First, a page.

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Description
The Problem The purpose of this assignment is to write a program to solve the 8puzzle problem (and its natural generalizations) using the A^{?} search algorithm. The 8puzzle problem is a puzzle invented and popularized by Noyes Palmer Chapman in the 1870s. It is played on a 3by3 grid with 8 square blocks labeled 1 through 8 and a blank square. Your goal is to rearrange the blocks so that they are in order. You are permitted to slide blocks horizontally or vertically into the blank square. The following shows a sequence of legal moves from an initial board position (left) to the goal position (right).
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BestFirst Search Now, we describe a solution to the problem that illustrates a general arti cial intelligence methodology known as the A^{?} search algorithm. We de ne a search node of the game to be a board, the number of moves made to reach the board, and the previous search node. First, insert the initial search node (the initial board, 0 moves, and a null previous search node) into a priority queue. Then, delete from the priority queue the search node with the minimum priority, and insert onto the priority queue all neighboring search nodes (those that can be reached in one move from the dequeued search node). Repeat this procedure until the search node dequeued corresponds to a goal board. The success of this approach hinges on the choice of priority function for a search node. We consider two priority functions:
Hamming priority function. The number of tiles in the wrong position, plus the number of moves made so far to get to the search node. Intuitively, a search node with a small number of tiles in the wrong position is close to the goal, and we prefer a search node that have been reached using a small number of moves.
Manhattan priority function. The sum of the Manhattan distances (sum of the vertical and horizontal distance) from the tiles to their goal positions, plus the number of moves made so far to get to the search node.
For example, the Hamming and Manhattan priorities of the initial search node below are 5 and 10, respectively.
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– – – 
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We make a key observation: To solve the puzzle from a given search node on the priority queue, the total number of moves we need to make (including those already made) is at least its priority, using either the Hamming or Manhattan priority function. (For Hamming priority, this is true because each tile that is out of place must move at least once to reach its goal position. For Manhattan priority, this is true because each tile must move its Manhattan distance from its goal position. Note that we do not count the blank square when computing the Hamming or Manhattan priorities.) Consequently, when the goal board is dequeued, we have discovered not only a sequence of moves from the initial board to the goal board, but one that makes the fewest number of moves. (Challenge for the mathematically inclined: prove this fact.)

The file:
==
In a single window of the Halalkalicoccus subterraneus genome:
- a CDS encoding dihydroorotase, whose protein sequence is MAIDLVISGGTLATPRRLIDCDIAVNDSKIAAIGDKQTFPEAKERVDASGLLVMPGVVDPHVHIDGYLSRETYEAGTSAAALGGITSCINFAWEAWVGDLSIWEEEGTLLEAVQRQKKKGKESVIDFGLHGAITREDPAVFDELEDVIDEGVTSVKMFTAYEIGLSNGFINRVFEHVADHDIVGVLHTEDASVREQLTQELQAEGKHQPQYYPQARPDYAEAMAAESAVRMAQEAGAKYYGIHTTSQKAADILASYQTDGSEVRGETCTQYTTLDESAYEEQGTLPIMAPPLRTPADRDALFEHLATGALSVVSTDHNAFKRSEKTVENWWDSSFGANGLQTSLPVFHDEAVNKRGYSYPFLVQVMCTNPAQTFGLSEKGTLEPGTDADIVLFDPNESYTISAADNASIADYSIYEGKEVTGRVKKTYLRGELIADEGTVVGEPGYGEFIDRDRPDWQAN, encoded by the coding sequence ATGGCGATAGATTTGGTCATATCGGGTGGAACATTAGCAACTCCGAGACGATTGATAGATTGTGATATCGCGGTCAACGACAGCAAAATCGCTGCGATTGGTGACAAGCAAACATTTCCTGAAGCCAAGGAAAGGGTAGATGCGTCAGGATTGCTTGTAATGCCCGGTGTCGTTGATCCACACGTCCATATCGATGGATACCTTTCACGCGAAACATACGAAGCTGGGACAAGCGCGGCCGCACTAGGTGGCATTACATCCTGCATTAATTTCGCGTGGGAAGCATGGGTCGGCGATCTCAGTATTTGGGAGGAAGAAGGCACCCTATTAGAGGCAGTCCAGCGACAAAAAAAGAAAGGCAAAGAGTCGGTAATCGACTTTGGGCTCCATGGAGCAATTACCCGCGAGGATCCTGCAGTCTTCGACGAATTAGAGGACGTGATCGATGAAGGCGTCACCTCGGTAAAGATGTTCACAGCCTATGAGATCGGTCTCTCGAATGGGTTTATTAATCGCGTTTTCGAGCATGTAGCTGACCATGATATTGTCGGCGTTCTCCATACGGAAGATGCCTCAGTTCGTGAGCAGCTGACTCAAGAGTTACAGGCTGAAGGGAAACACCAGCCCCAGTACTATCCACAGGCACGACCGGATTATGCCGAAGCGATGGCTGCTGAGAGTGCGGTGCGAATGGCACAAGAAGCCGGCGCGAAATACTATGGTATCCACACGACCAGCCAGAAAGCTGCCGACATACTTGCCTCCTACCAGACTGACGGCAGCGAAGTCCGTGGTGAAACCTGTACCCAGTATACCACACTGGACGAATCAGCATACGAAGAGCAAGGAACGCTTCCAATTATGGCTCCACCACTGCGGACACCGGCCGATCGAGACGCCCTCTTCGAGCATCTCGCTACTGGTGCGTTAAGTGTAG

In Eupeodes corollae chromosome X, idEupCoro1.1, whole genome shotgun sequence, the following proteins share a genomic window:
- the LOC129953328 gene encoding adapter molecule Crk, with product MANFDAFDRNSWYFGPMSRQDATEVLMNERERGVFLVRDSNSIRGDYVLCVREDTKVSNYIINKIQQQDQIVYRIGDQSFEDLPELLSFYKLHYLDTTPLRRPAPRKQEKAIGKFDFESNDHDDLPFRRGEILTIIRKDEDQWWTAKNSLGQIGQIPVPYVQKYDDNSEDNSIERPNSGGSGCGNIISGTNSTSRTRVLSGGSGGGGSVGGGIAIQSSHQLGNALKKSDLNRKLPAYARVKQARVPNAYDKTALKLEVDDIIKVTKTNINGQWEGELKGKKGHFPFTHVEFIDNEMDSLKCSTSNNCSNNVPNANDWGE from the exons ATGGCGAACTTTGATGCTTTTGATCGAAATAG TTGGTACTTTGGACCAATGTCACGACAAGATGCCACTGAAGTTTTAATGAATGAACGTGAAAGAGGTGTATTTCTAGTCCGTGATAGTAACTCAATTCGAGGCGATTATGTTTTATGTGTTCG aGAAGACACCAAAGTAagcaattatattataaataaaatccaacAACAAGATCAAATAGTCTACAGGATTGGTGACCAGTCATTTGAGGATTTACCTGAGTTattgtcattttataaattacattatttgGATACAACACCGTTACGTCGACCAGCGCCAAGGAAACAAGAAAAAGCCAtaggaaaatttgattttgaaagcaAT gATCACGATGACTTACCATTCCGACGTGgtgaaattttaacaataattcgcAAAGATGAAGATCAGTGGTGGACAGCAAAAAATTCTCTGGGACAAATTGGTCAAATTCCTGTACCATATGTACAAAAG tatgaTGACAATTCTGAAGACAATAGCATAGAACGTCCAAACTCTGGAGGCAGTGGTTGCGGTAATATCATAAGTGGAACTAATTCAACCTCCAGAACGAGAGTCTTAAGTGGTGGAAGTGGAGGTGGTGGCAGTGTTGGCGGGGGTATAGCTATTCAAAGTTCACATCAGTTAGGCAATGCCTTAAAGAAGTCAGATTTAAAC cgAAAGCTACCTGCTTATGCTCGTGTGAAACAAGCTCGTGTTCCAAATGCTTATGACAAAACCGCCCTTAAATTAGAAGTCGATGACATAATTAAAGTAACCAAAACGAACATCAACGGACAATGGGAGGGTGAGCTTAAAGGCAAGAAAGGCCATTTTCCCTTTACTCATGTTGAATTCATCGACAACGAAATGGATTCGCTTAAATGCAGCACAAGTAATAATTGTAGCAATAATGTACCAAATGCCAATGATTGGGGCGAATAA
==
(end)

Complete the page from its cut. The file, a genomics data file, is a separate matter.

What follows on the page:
A Critical Optimization Best rst search has one annoying feature: search nodes corresponding to the same board are enqueued on the priority queue many times. To reduce unnecessary exploration of useless search nodes, when considering the neighbors of a search node, don’t enqueue a neighbor if its board is the same as the board of the previous search node.
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( disallow ) 
A Second Optimization To avoid recomputing the Manhattan distance of a board (or, alternatively, the Manhattan priority of a solver node) from scratch each time during various priority queue operations, compute it at most once per object; save its value in an instance variable; and return the saved value as needed. This caching technique is broadly applicable: consider
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CS210 Project 4 (8 Puzzle) Swami Iyer
using it in any situation where you are recomputing the same quantity many times and for which computing that quantity is a bottleneck operation.
Game Tree One way to view the computation is as a game tree, where each search node is a node in the game tree and the children of a node correspond to its neighboring search nodes. The root of the game tree is the initial search node; the internal nodes have already been processed; the leaf nodes are maintained in a priority queue; at each step, the A* algorithm removes the node with the smallest priority from the priority queue and processes it (by adding its children to both the game tree and the priority queue).
Detecting Unsolvable Puzzles Not all initial boards can lead to the goal board by a sequence of legal moves, including the two below:
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u n s o l v a b l e
To detect such situations, use the fact that boards are divided into two equivalence classes with respect to reachability: those that lead to the goal board; and those that cannot lead to the goal board. Moreover, we can identify in which equivalence class a board belongs without attempting to solve it.
Odd board size. Given a board, an inversion is any pair of tiles i and j where i < j but i appears after j when considering the board in rowmajor order (row 0, followed by row 1, and so forth).

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i n v e r s i o n s = 1